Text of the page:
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I do not know too many things about databases, so a lot of questions concerning architecture came up lately. Two of these things are:

  1. If I have a table with a lot of entries(millions probably), how can I make the select queries faster? I thought about sorting the table alphabetically and then splitting it in two, but that doesn't seem to make things easier for me. Do you have any suggestions?

  2. I have a table user and one message. In message I should have sender_id and receiver_id. From what I know, I can't make them both foreign keys for user, so I have to pick one of them. Doesn't this, however, lead to data inconsistency(which, as far as I know, is bad)? What is the right approach here?

I do not think that it matters, but I use MySQL 5.5.

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3 Answers

up vote 10 down vote accepted
  1. Add indexes on the columns used in the WHERE clauses. In an extreme case, use sharding, but that's if you're talking about billions of rows (at least), not millions. Additionally, for complex queries with multiple joins and subqueries, the structure of the query can make a big difference. The query optimizer of the DB should take care of that, but sometimes it messes up or needs more information (e.g. updated DB statistics). You really need an experienced DBA at that point. And of course the structure of the DB also has a big effect. Sometimes you have to denormalize, or just fix a fundamentally broken schema.

  2. You most definitely can have foreign key constraints on multiple columns of a table that all refer to the same column in a different table. So do that.

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There is a singular/plural issue with the phrasing "multiple columns be foreign key", because it sounds like there is one foreign key bound to multiple columns. But in this case you want several foreign keys, each bound to a single column. –  Pete May 1 '12 at 13:02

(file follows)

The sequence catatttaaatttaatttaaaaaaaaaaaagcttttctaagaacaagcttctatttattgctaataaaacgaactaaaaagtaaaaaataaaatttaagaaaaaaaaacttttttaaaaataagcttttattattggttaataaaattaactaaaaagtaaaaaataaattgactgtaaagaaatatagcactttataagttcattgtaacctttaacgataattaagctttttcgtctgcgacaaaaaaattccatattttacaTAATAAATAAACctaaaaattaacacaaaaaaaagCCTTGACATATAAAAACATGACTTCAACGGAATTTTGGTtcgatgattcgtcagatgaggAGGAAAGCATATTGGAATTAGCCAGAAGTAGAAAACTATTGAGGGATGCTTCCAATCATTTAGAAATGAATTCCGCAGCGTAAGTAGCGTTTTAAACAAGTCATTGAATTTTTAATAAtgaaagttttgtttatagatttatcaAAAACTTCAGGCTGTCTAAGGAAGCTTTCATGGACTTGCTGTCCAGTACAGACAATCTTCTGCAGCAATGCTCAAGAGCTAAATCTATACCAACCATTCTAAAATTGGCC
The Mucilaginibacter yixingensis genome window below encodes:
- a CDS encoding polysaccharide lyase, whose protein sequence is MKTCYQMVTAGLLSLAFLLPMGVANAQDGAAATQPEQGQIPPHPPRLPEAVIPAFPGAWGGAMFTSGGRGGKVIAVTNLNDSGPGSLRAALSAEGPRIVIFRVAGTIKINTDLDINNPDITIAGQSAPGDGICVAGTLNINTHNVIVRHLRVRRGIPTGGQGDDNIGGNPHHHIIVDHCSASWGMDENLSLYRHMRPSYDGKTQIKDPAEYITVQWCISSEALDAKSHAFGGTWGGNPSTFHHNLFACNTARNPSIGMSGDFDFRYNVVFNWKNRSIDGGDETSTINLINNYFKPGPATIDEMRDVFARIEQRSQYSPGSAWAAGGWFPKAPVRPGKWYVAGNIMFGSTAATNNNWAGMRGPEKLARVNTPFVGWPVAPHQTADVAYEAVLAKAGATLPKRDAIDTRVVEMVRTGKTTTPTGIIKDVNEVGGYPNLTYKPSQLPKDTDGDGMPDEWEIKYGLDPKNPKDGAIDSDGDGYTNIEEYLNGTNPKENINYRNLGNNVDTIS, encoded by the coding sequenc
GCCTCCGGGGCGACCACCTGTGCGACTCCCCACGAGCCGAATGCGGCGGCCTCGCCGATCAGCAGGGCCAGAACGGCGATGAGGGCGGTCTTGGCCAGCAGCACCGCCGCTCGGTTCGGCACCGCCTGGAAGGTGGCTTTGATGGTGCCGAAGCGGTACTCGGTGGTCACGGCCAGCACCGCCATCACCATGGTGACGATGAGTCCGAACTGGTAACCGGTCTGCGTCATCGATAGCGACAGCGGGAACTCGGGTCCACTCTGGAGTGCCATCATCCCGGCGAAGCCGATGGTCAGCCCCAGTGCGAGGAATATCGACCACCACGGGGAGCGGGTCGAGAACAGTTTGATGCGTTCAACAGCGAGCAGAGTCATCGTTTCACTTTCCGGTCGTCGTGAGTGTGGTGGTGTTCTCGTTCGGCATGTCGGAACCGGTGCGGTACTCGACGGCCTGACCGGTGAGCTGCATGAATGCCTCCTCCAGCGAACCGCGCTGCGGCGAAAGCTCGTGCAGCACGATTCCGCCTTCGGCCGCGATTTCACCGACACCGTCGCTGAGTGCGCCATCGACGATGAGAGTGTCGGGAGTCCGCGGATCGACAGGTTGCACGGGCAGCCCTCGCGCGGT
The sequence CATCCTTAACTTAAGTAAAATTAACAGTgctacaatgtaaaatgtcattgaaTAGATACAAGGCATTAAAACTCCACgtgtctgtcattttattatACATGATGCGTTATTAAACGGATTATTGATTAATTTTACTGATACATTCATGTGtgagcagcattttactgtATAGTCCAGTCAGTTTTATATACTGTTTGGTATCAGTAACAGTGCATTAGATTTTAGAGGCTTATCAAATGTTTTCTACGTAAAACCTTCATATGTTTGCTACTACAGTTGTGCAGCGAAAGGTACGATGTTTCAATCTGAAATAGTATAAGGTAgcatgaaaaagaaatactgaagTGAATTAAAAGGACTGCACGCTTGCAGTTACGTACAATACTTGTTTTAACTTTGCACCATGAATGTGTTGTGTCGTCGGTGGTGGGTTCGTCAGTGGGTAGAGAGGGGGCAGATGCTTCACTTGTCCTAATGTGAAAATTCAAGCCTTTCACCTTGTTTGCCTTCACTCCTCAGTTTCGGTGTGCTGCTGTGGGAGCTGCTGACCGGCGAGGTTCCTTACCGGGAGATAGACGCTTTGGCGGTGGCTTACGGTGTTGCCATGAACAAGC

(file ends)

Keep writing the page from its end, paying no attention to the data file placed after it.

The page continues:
@Pete: reworded to reflect the fact that technically it's a foreign key constraint you create. –  Michael Borgwardt May 1 '12 at 13:16
    
maybe you want to say "multiple foreign key constraints"; each constraint is only for a single column. –  kevin cline May 1 '12 at 18:30
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If I have a table with a lot of entries(millions probably), how can I make the select queries faster?

You need to add indexes to the table - how this is done is different from database to database, so you need to consult you MySQL 5.5 documentation. As for how to choose a good index - books were written on this subject... Here is one introduction to the topic.

I have a table user and one message. In message I should have sender_id and receiver_id. From what I know, I can't make them both foreign keys for user

You know wrong. You certainly can make each of them a foreign key to user, independently.

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"You know wrong" - epic! –  Mithir May 1 '12 at 13:14
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If I have a table with a lot of entries(millions probably), how can I make the select queries faster? I thought about sorting the table alphabetically and then splitting it in two, but that doesn't seem to make things easier for me. Do you have any suggestions?

That's a HUGE open-ended question. First, remember this:

  • You should never optimize unless you are actually seeing performance problems. Are you seeing performance problems?

If you are, then you should further investigate to determine what those performance problems are. What's your query look like? Does it utilize any indexes? If you use EXPLAIN it'll tell you what sort of indexes are being used, and help explain what's slow/poorly optimized about the query.

I have a table user and one message. In message I should have sender_id and receiver_id. From what I know, I can't make them both foreign keys for user, so I have to pick one of them.

Why can't you? MySQL WILL let you do this- the RIGHT approach is to make them both foreign keys.

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